Take the names: buildings, roads, parks and bridges, all named after prominent soldiers or civic figures. Take the bronze statues of notable Bostonian athletes and sportsmen through the ages. Take the taxi driver who told me with pride how Eisenhower had the foresight to build the Interstate here, to carve a modern infrastructure into the community.
I start my day meeting a friend. Except that, in the Social Age, friendship is complex: we’ve never met before, except through Twitter and forums, yet somehow we know what each other stands for and we know the conversation will be good. Which it is: over coffee by the canal we watch kayakers take to the water and discuss culture and communities, our histories and future. Wide ranging, curious, shared stories.
The curiosity fits the space, because within a stones throw is the Microsoft building. And the Google one. And, i think, Yahoo, who seem to persist, though doing what i’m not quite sure. Curious technologists carving out a new Age.
I walk to the Massachusetts Institute of Technology: it’s odd, but i hadn’t realised it was so close. A pilgrimage of sorts i guess, though to find what, i’m not sure. The reassuring bulk of greek colonnaded architecture giving things a suitable gravitas i guess.
Next to it, the sixties architecture of the enticingly named High Voltage Research Lab, which i skirt past rapidly, half hoping for sparks. It disappoints. Just a dusty and seemingly deserted building by the rail tracks.
There’s a pride in the bearing of the students as they filter in and out: this is a prestigious space and it shows, as people have their photo taken by the sign. I head to the MIT Museum.
In what i can only assume is a self parody, the gallery starts it’s celebration of MIT pride by showcasing elements of the Polaroid collection, which they recently acquired. The irony of this redundant technology, swept away by it’s unwillingness to adapt, to recognise it’s crumbling foundations, symbol, totem of apathy and failure. Perhaps i’m unduly harsh, but this once mighty scientific-industrial behemoth lies tattered: relegated to an App on my smartphone. Technology, it turns out, has a sell by date.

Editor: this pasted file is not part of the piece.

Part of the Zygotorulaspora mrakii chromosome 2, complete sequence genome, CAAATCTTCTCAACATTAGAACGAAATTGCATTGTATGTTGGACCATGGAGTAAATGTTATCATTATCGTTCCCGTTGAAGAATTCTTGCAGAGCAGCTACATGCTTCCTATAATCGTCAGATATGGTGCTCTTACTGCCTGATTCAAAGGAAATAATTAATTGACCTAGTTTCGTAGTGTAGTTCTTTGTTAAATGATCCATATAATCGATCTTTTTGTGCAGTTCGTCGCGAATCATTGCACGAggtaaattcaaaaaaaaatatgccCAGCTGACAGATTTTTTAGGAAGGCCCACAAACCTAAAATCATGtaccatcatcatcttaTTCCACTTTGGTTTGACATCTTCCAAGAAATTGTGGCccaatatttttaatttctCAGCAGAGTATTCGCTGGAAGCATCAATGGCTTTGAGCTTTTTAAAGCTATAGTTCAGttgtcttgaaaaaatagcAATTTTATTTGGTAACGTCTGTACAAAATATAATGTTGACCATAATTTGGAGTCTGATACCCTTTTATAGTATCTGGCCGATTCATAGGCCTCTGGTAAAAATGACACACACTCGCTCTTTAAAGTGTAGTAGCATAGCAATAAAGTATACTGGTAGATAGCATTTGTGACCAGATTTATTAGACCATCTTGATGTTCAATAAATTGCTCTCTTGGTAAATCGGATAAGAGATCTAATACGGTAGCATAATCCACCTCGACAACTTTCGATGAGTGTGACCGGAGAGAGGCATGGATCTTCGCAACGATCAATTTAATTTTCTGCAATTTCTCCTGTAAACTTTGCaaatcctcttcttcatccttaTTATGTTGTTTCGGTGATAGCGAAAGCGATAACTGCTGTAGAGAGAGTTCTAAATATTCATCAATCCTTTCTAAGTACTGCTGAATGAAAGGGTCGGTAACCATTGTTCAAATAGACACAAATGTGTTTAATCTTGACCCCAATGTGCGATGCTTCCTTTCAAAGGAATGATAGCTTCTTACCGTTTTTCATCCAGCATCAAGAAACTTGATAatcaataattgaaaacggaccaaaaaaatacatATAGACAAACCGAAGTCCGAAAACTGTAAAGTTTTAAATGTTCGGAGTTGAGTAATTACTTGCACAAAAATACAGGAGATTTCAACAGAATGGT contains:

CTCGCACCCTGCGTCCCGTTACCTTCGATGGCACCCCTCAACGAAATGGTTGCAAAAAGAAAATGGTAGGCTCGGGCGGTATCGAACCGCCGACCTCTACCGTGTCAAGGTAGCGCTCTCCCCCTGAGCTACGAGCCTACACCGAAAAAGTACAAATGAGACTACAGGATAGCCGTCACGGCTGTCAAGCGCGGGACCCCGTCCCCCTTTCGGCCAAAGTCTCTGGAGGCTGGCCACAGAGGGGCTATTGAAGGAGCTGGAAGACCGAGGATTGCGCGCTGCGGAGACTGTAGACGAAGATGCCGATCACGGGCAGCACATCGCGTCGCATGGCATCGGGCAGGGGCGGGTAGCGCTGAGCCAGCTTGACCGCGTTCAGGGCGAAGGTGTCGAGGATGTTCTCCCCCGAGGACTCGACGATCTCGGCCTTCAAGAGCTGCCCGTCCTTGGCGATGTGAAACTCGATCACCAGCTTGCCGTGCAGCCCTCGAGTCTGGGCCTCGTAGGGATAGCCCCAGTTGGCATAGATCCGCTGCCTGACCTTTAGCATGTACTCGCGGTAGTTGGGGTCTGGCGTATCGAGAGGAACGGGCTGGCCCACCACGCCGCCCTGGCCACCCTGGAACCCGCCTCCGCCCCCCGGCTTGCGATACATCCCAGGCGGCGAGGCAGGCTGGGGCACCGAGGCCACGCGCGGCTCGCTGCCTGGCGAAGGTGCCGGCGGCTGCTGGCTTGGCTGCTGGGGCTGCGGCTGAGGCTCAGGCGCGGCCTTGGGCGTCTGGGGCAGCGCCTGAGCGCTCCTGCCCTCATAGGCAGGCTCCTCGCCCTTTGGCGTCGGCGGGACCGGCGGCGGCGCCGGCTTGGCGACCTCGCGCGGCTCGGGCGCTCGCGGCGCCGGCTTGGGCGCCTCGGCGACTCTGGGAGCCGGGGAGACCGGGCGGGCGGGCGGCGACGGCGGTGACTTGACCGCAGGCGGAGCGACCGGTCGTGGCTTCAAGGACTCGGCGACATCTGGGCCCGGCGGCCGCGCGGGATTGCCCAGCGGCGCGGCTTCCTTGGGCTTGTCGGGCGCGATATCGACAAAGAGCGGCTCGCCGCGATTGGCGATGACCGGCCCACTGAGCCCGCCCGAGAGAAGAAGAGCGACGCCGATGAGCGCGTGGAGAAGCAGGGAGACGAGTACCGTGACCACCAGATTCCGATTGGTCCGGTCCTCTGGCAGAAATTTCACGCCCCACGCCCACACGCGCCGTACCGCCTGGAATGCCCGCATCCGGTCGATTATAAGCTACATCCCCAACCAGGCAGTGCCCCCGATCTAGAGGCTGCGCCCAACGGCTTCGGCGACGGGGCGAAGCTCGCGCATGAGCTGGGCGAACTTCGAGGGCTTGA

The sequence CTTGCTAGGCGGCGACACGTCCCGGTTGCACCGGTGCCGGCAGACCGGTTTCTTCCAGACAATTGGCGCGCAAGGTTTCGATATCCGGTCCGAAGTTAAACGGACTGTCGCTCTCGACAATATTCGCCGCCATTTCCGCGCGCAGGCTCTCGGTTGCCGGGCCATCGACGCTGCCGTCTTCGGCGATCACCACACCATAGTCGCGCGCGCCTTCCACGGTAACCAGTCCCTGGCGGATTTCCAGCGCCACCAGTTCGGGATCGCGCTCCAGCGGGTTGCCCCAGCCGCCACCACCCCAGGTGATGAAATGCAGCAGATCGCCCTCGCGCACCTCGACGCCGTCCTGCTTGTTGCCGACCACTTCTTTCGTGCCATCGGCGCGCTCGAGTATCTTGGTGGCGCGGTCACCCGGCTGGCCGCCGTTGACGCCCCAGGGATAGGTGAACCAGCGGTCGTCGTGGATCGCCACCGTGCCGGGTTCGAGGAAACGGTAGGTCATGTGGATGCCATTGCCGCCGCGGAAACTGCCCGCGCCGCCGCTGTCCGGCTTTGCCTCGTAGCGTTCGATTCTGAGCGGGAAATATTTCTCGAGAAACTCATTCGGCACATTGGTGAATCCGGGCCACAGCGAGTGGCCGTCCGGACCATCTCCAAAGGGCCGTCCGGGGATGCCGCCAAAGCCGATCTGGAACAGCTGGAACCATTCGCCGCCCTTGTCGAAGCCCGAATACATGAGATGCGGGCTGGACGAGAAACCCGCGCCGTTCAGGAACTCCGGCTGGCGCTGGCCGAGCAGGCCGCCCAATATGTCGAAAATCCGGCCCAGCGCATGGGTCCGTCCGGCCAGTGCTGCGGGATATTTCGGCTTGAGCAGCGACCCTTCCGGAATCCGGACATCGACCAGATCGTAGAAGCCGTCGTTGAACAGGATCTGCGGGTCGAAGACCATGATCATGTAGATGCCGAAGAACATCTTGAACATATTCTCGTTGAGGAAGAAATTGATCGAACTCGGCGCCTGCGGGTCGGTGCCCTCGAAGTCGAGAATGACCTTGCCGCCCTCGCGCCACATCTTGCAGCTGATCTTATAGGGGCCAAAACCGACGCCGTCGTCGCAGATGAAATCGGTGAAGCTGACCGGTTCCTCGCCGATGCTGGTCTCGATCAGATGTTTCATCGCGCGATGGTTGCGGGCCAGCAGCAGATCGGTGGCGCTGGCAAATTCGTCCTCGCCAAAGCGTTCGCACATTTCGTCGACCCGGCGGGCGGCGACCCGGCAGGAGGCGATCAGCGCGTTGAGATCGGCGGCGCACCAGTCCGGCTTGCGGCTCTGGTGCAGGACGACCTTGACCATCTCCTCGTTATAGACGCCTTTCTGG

My favourite gallery by far is the one of abstract mechanical sculptures, forged of iron and wire, each of which is delicately animated. Cogs and chains turn, causing impossibly spindly contraptions to lurch into life. On several, a leaf or piece of wood is precariously bought to life by the mechanism, walking and dancing. It’s entrancing. Art and engineering: that’s maybe what validates the Polaroid story, the way the technology facilitated and democratised the art.
Later i wait patiently behind two teenagers, wanting to have a go on a water tank that lets you visualise sound waves. I think. I never get to find out, because they’re too busy hogging the seat, whilst updating Facebook, talking about boys. And i’m too English to tell them to shove off.